In January of 2019, I started to feel some discomfort at the back of my throat after long periods of talking. I had just started a new job in sales and I was coaching my kids’ lacrosse teams seven days a week, so I blamed my discomfort on the overuse of my voice. Then the discomfort turned into a constant sore throat, and the pain got worse and worse. But I was still writing it off and treating it with some over-the-counter meds. By July, it hurt so much I could barely eat, and at that point I had been in pain for almost four months.
I finally went in to see a dentist, who didn’t know what it was and sent me to an oral surgeon. The oral surgeon didn’t know what it was either. He told me to go home and try to take it easy for a few weeks. Coincidentally, later that week, I met up with a good friend from college, and I explained what was going on. He saw that something wasn’t right with me, and sent me the number of an ENT. So I called the doctor, who it turned out, I already knew from coaching his kids in lacrosse. He asked me what I was doing there, and I filled him in. He took one look in my mouth, took 2 steps back, and said, “Frank, you have cancer.” After he examined me a little further and took a biopsy, he came back in the room and leaned against the window. I will never forget what he said:
Frank, you’re not going to die, but you’re going to have a tough six months to a year ahead. I’m going to send you to the best doctor in the world for what you have. I would send my own boys to him. You’re probably going to have an operation, maybe some chemo and radiation. During this time Frank, you’re going to need to man the f*** up.
I left the office and called my wife crying on the phone. I felt so bad telling her what was happening. That was very hard for me. To tell the person I love the most something so scary. But I also grabbed on to my doctor’s words, and told myself, “It’s game on, let’s go. Time to fight, time to be a warrior.”
The doctor called me three days later and confirmed the worst over the phone. It was cancer. That night, I went golfing with my wife. We had set up the date night a few weeks earlier, not thinking we would be dealing with this diagnosis at the same time. So at one hole we’d be laughing and making jokes, and at the next we’d be in tears. Humor is a big part of our lives, and it really helped us deal with all the emotions we felt that day.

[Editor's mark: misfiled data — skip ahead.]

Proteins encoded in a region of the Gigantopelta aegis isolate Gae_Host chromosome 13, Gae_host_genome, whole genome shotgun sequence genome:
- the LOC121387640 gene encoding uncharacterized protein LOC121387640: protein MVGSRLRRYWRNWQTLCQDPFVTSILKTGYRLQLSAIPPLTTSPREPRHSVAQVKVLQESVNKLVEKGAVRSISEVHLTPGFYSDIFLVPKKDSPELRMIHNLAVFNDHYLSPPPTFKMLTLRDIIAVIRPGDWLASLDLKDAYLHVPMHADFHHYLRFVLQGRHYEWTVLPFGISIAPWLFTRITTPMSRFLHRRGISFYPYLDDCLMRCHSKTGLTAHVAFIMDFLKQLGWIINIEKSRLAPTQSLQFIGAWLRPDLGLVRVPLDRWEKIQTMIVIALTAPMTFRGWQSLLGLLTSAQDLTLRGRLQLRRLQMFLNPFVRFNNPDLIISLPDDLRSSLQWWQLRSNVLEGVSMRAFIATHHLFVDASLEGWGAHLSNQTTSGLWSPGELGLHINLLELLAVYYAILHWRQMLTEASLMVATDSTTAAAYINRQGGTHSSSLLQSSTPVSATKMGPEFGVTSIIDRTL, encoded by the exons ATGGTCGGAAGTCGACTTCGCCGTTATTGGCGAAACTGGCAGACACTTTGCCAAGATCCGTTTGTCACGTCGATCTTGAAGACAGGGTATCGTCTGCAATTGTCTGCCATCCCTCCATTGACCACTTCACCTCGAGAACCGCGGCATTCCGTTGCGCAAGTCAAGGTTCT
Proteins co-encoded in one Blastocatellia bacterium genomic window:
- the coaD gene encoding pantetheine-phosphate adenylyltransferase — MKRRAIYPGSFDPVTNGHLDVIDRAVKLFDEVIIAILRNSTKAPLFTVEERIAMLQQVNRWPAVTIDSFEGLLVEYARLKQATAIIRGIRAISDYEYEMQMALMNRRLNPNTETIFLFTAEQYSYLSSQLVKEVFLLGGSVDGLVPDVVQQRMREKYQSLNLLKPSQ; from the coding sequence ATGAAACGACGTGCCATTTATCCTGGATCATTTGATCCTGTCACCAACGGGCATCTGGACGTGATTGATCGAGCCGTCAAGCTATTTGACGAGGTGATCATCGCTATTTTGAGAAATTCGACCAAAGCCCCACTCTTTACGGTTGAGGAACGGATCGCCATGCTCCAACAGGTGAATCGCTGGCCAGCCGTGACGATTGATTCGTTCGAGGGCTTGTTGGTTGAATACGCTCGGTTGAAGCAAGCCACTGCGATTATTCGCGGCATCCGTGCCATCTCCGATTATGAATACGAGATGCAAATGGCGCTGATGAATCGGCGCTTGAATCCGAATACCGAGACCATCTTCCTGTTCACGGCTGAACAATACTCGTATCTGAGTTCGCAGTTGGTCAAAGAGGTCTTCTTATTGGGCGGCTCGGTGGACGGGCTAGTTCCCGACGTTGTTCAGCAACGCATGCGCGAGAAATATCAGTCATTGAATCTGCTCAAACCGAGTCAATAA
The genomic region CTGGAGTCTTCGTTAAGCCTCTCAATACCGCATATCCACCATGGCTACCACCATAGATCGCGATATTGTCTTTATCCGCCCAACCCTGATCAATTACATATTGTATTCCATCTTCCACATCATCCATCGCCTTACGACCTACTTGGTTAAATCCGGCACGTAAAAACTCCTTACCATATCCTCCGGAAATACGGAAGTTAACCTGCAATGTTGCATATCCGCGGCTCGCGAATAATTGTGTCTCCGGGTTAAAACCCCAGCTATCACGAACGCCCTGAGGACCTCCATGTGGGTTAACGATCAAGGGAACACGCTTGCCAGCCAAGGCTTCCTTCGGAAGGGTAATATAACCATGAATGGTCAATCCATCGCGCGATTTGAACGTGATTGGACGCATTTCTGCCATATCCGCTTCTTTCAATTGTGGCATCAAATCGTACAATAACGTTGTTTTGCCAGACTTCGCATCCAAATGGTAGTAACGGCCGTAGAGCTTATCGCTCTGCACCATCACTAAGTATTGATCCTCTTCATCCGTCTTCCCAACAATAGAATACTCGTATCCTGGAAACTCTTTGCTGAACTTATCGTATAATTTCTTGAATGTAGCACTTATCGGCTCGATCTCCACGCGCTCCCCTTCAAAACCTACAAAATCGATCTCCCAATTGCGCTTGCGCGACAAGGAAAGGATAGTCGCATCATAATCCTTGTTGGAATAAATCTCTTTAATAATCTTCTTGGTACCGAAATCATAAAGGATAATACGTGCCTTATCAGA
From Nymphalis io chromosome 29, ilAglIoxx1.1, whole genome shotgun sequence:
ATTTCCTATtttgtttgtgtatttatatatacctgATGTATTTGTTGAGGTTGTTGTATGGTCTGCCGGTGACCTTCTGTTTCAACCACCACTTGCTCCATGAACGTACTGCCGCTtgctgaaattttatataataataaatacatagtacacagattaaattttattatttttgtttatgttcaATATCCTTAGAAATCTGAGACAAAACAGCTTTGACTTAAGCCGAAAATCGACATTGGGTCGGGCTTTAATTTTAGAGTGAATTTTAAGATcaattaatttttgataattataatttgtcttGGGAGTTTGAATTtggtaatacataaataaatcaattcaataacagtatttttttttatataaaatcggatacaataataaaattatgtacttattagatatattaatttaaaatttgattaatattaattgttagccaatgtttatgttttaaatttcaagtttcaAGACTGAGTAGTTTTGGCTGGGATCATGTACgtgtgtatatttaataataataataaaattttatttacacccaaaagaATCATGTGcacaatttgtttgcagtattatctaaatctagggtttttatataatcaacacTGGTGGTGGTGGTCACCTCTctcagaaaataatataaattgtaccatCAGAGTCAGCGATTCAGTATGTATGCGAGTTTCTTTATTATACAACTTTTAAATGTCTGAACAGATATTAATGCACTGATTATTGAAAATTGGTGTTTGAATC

Cancer is a heavy burden, and I didn’t want to carry it alone. I couldn’t stop thinking about my friends and family. I wanted to tell people and to feel their support. First, I called one of my childhood friends and we talked for close to three hours, just laughing and crying. After that, I knew I was ready, and the next morning I started making my calls. My best friends from home, my college friends, my siblings, and my parents: they supported me from start to finish, making jokes with our funny dark humor. It made me feel better.
As all of these people rallied around me, I couldn’t help but wonder what I had done to deserve all this support. It showed me that I had been doing something right my whole life. It empowered me, fueled my fight, and picked me up on some of those dark days. There are a lot of them when you are fighting cancer. You need help. I got it every day. Telling my friends and family about my cancer and accepting their support was the absolute best thing I ever could have done.
The special people in my life were a big part of this fight, but it was my wife, most of all, who helped me get through. She was just incredible. Between her demanding job and being a rock star mom to our three kids, I truly don’t know how she cared for me like she did. She chose to fight cancer with research, organization, nutrition, communication, and love. And she worked behind the scenes, asking people to call, pray, and text me.
Throughout my treatment, I was also lucky to have doctors who made me feel strong. They told me only what I needed to know. They gave me the confidence that I could do anything, and said that they were proud of me. I am so relieved and grateful that I chose doctors I felt comfortable with. I got so lucky. I will never forget them.